Needless to say, the farmers and ranchers of Brazil are adamantly against any expansion of the reservation network. They cite the poor living conditions and health care on the existing reservations and question the need for Funai's aggressive actions in expanding the existing network of reservations.

I mentioned earlier, Funai seems to operate outside the normal bounds of a traditional government agency. It appears that the Brazilian federal government cannot control Funai's actions, which raises the basic question of why. In my opinion, it is the result of six years of leadership (or lack thereof) under President Lula. Under his leadership, he has promoted the invasion of private property and the taking over of farms and ranchers by the landless poor (sem terras) to such an extent that it is now almost government policy to do so. He has done it though in a very backhanded way.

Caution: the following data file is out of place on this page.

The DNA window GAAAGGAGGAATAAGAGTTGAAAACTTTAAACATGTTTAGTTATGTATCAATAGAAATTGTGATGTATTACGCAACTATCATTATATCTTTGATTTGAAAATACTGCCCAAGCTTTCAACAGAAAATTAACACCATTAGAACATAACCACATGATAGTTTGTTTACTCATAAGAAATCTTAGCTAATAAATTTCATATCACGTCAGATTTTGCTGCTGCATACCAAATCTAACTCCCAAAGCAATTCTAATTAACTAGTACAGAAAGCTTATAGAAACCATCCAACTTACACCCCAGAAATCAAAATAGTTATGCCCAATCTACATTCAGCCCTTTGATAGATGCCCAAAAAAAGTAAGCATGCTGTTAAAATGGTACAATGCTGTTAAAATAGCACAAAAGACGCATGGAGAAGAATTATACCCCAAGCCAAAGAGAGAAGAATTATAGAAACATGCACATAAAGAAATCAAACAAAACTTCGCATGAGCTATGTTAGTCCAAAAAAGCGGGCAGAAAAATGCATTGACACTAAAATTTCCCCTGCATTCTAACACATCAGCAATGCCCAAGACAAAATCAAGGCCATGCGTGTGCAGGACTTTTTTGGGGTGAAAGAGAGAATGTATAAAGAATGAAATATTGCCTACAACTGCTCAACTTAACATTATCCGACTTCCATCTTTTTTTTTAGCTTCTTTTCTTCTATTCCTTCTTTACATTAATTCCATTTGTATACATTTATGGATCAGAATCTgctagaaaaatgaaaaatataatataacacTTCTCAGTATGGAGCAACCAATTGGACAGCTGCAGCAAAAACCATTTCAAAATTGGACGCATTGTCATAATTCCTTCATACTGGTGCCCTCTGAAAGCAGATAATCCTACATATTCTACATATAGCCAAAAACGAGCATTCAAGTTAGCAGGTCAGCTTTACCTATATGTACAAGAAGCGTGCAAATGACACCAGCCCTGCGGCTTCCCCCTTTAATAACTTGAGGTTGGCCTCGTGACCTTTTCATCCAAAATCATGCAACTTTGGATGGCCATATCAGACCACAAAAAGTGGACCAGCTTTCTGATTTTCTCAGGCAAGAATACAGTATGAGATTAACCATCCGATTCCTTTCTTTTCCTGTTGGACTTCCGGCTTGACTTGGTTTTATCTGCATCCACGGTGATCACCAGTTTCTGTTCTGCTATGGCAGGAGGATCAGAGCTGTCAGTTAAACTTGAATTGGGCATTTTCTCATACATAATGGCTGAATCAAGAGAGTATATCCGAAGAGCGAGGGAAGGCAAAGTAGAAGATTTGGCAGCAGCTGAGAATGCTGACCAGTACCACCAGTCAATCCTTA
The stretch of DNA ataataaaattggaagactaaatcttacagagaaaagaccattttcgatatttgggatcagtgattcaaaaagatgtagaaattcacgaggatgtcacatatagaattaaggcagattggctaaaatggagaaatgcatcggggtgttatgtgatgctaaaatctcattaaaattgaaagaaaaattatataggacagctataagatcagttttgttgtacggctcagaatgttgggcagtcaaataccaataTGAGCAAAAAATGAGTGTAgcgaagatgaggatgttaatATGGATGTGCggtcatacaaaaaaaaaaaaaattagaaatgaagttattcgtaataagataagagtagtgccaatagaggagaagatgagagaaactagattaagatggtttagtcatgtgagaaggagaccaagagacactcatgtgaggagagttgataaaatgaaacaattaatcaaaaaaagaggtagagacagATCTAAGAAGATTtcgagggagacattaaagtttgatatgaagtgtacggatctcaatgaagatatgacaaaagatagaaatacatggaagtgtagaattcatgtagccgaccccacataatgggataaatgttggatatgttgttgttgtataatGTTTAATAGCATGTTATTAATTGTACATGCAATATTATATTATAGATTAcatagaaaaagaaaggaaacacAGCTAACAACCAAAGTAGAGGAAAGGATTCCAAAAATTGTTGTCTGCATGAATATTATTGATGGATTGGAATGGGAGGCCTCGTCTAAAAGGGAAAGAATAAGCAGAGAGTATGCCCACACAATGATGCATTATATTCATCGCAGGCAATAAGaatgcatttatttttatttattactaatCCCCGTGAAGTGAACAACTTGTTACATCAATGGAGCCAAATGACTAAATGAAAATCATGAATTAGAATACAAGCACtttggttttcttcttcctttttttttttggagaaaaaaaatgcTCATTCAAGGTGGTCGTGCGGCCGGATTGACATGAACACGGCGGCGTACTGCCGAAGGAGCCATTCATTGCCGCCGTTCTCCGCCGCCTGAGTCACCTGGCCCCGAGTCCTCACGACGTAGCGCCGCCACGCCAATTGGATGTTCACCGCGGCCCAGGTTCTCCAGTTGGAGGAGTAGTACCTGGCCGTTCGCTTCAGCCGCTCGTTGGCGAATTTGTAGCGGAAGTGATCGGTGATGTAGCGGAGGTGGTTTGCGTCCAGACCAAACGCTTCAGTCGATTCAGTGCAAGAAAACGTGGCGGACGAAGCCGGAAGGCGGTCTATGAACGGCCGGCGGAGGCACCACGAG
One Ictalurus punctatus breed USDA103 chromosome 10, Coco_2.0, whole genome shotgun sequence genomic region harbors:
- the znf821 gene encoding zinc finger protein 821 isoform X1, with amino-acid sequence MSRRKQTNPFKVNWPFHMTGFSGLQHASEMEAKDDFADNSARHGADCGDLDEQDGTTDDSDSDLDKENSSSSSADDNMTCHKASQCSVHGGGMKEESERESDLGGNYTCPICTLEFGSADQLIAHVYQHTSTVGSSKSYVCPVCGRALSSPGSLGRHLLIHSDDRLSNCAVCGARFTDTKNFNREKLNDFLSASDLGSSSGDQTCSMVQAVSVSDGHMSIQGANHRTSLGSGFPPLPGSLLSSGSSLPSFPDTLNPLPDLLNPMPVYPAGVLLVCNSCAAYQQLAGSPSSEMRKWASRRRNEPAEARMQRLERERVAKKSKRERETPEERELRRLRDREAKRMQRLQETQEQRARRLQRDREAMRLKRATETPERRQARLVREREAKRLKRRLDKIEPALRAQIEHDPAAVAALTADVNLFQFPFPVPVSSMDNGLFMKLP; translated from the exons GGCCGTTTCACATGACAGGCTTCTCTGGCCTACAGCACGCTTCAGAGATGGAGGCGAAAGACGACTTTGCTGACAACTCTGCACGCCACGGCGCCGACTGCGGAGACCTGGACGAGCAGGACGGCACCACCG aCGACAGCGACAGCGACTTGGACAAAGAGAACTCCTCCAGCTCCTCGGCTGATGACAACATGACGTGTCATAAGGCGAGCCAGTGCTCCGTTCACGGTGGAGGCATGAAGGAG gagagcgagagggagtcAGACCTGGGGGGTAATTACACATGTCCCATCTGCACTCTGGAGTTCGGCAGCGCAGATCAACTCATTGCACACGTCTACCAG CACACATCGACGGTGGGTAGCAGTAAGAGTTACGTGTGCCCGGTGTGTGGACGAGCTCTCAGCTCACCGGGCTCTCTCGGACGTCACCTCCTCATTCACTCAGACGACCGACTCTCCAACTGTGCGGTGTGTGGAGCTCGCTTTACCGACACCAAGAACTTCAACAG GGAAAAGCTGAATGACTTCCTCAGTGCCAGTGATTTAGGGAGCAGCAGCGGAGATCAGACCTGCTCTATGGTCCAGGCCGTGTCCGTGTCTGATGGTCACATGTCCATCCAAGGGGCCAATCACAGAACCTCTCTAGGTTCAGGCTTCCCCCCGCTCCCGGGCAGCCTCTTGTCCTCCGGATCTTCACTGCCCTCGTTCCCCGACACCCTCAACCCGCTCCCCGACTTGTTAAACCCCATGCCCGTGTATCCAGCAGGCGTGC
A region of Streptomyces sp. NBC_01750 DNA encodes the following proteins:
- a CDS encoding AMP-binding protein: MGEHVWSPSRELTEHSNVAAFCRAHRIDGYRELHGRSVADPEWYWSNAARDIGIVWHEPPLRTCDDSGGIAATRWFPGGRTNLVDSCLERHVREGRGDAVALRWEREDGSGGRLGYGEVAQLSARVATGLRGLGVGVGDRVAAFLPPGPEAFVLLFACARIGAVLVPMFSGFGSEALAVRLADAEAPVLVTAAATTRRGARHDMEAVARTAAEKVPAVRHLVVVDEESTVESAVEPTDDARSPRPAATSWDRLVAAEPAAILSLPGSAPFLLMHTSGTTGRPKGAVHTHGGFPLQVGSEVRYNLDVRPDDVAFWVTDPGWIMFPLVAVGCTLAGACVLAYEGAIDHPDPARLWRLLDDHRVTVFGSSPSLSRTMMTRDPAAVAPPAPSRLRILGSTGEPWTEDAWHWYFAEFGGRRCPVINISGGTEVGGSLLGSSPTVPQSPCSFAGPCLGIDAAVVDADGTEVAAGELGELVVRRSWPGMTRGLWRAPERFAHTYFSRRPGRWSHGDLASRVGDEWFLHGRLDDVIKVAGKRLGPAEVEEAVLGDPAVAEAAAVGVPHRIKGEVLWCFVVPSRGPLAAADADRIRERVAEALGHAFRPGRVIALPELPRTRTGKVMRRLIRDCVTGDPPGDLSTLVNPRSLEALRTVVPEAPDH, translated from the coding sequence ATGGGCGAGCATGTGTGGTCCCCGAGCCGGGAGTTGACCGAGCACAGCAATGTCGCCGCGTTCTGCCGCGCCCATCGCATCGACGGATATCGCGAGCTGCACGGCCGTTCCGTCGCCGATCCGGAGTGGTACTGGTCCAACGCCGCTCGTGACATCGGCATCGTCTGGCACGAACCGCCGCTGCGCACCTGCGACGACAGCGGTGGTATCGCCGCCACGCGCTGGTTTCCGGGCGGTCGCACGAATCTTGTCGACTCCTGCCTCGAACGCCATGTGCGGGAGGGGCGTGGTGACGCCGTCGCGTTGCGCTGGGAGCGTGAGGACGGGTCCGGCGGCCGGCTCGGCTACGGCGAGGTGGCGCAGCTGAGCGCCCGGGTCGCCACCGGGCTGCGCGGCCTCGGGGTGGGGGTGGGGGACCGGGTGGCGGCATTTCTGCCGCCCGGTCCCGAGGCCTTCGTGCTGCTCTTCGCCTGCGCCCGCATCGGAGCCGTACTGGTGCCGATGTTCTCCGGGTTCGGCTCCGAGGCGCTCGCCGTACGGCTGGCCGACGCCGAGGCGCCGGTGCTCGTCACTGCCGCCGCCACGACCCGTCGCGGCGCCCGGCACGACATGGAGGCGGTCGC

They do not come right out and say that the landless poor can invade private property without due cause. But, they also do not send in authorities to remove squatters once a farm or ranch has been occupied. These squatters receive monthly payments and food allowances from the government and I have seen some of these squatter encampments persist for years without any attempt to remove them.

These protest groups are also allowed to block federal highways for days without the authorities attempting to reopen the highway. How is it possible that a small group of protestors are allowed to impede tens of thousands of citizens and businesses from the right to travel and conduct commerce? This could only be accomplished with the implied approval of the federal government.

These protests are not unique to Brazil. Similar actions are being taken in Bolivia under the direction of President Morales, in Paraguay under President Lugo, and in Argentina under President Kirchner.

Mato Grosso Land Area (in hectares)

Total area 90,335,790
Area devoted to row crops 7,000,000 (7.7%)
Area devoted to pastures 22,400,000 (24.8%)
Indigenous areas 19,459,267 (21.5%)
Conservation areas 5,600,000 (6.2%)
Remaining areas 35,786,523 (39.6%)